2015 Malaysian Grand Prix Recap: Forza Ferrari!
Welcome back to my F1 Recap series, where you get to read my totally expert and definitely unbiased opinions about the most recent Grand Prix. So let me just start by saying: what a weekend, and what a race!
Read Also: 2015 Australian Grand Prix Recap
The excitement started during Saturday qualifying, when a sudden shower threw a wet wrench in everyone’s plans and strategies. All of the drivers tried to squeeze out of the pits at the same time to set a fast lap before the rain got worse, which didn’t end up to everyone’s benefit. The dense traffic prevented Räikkönen from qualifying to Q1, though he’d been among the top three fastest drivers in all previous sessions, and even the champ Hamilton himself barely made it through!
Q1 had its own share of drama when Rosberg held up Hamilton on his hot lap, only to then radio his team for insight on what lines “the guy in first” was taking—that being his teammate, which he knew very well. Never mind that the rules state he can’t receive driving advice from his engineer. Very cheeky, Rosberg.
That left us with an interesting grid to start the race on Sunday: Hamilton on pole, followed by Vettel and then Rosberg. Seventeen-year old rookie Max Verstappen somehow cinched 6th place, and Räikkönen had to contend himself with a measly 11th. The McLaren team was yet again way at the back, despite Button’s assurances that they had made big improvements and Alonso’s smiling optimism. These guys are competitors though, and both world champions at that—they must be boiling behind all that feigned enthusiasm.
The start was mostly uneventful, except for two punctures: one suffered by Maldonado and the other by Räikkönen. The former had never finished a race at Malaysia despite starting there five times, and this time would not be an exception. He managed to pit for new tires after the flat, but a brake problem later on ended his race.
As for Räikkönen, he received his puncture at the worst possible time: right at the beginning of a lap. He nursed his car back to the pits, taking underbody damage in the process, and then rejoined the race in last. Following his retirement at the Australian Grand Prix and the unfortunate qualifying session, there seemed to be no end to the Iceman’s bad luck… until an early safety car came in after Ericsson beached his car in an overzealous overtake attempt.
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That’s when the fun really began. The general consensus about safety cars is that they provide a great opportunity to pit. Most of the drivers, including those at Mercedes, did exactly that—but not Vettel. That left him in the lead in his Ferrari, while Hamilton rejoined in 6th and Rosberg in 9th. Though they were only a handful of seconds behind Vettel (while a non-safety car pit stop would have lost them nearly half a minute), it was hard to gauge how much of an advantage they had actually gained, as they had to overtake the cars ahead before they could battle for the top spot again.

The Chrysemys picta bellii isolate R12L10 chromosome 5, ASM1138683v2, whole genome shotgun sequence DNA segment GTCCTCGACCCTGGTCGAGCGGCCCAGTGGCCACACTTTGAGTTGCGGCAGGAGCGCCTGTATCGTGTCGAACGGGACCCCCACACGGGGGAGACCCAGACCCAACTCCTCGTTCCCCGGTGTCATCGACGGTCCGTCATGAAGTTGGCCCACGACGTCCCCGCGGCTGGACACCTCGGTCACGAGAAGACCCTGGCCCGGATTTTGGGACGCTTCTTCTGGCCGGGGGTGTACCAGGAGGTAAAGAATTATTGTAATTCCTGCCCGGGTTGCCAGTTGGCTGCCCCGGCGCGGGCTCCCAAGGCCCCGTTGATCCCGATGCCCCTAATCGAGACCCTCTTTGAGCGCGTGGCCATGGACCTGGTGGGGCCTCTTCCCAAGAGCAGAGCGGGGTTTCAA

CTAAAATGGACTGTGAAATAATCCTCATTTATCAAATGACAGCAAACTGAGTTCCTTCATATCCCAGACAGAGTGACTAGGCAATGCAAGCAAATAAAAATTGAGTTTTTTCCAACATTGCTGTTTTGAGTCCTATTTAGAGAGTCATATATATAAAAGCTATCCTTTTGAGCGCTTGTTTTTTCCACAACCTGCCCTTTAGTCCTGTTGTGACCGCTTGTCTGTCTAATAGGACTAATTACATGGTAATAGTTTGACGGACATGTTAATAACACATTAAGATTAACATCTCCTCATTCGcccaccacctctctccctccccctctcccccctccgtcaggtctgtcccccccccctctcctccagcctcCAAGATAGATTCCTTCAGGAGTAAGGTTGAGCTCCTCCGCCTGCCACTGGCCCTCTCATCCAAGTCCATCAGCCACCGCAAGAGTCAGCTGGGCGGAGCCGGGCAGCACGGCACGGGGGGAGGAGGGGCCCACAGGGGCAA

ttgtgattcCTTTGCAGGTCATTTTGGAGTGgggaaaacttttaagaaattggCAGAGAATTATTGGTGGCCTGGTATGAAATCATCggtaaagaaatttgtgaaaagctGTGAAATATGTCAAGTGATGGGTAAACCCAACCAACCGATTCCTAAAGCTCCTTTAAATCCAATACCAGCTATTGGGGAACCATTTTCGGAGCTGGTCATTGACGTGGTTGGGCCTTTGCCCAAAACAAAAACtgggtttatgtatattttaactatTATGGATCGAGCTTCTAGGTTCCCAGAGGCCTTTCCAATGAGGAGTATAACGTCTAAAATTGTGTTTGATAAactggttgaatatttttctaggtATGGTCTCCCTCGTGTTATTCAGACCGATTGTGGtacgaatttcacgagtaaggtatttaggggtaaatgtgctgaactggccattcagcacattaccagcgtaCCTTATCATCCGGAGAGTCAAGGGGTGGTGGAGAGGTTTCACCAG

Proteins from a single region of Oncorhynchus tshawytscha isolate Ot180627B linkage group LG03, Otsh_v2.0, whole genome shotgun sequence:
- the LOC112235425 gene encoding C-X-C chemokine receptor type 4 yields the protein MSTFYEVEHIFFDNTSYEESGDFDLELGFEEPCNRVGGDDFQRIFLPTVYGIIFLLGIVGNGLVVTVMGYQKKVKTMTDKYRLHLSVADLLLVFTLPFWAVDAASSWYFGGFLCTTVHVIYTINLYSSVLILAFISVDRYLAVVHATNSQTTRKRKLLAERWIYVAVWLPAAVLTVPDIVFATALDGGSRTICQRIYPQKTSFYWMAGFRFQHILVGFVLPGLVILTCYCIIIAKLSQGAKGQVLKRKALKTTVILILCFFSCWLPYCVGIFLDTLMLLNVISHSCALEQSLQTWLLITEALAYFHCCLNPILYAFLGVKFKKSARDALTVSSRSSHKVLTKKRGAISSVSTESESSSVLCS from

Maybe they could have caught up and won had it been anyone else but Vettel ahead of them, but if there’s one thing I’ve learned while watching F1 from 2010 to 2013, it’s that if you give Vettel the lead, he rarely ever gives it back. He carved himself out a 10-second gap before Hamilton was able to get his superior car back to 2nd, and held it there until he made his own pit stop.
Then, something exceptional happened. After his stop, he caught up to Rosberg, passed him, and then caught up to Hamilton and passed him too. Yet because he was so good to his tires and kept the degradation low, he only had one stop left ahead of him, while the Mercedes drivers still had two to go.
In the end, Vettel took the win, and it wasn’t even close. He finished 8.5 seconds ahead of Hamilton and 12.3 ahead of Rosberg. Perhaps more amazingly is that it was Räikkönen who rounded out the top four, despite all of his previous misfortunes and being held up significantly by rookie Roberto Mehri, who didn’t seem to understand safety car rules. (Mehri was at the wheel of the new Manor F1 car and way off the pace, though the fact that Manor actually started and finished a race in Malaysia, when they only had half of a car just two weeks ago, should be applauded.)
The win marked a childhood dream come true for Vettel. He had grown up watching fellow countryman Michael Schumacher make history at Ferrari and dreamed of doing the same. Now, he’s finally walking in his hero’s footsteps with his first win at the Prancing Horse. Hearing that familiar German anthem followed by the Italian anthem during the podium ceremony, for the first time since 2006, was a truly emotional moment.
It was also the first time that the Mercedes team was beaten since the Belgian Grand Prix last year, and if you don’t count technical issues, it was the first time anyone beat the Mercedes team fair and square under the new regulations. Last week I had already written them off as this year’s clear winners to come, but it seems that prediction may have been premature. Ferrari’s back, and I couldn’t be more hyped for the races to come!
Come back in two weeks for the Chinese Grand Prix recap!
Kurt Verlin was born in France and lives in the United States. Throughout his life he was always told French was the language of romance, but it was English he fell in love with. He likes cats, music, cars, 30 Rock, Formula 1, and pretending to be a race car driver in simulators; but most of all, he just likes to write about it all. See more articles by Kurt.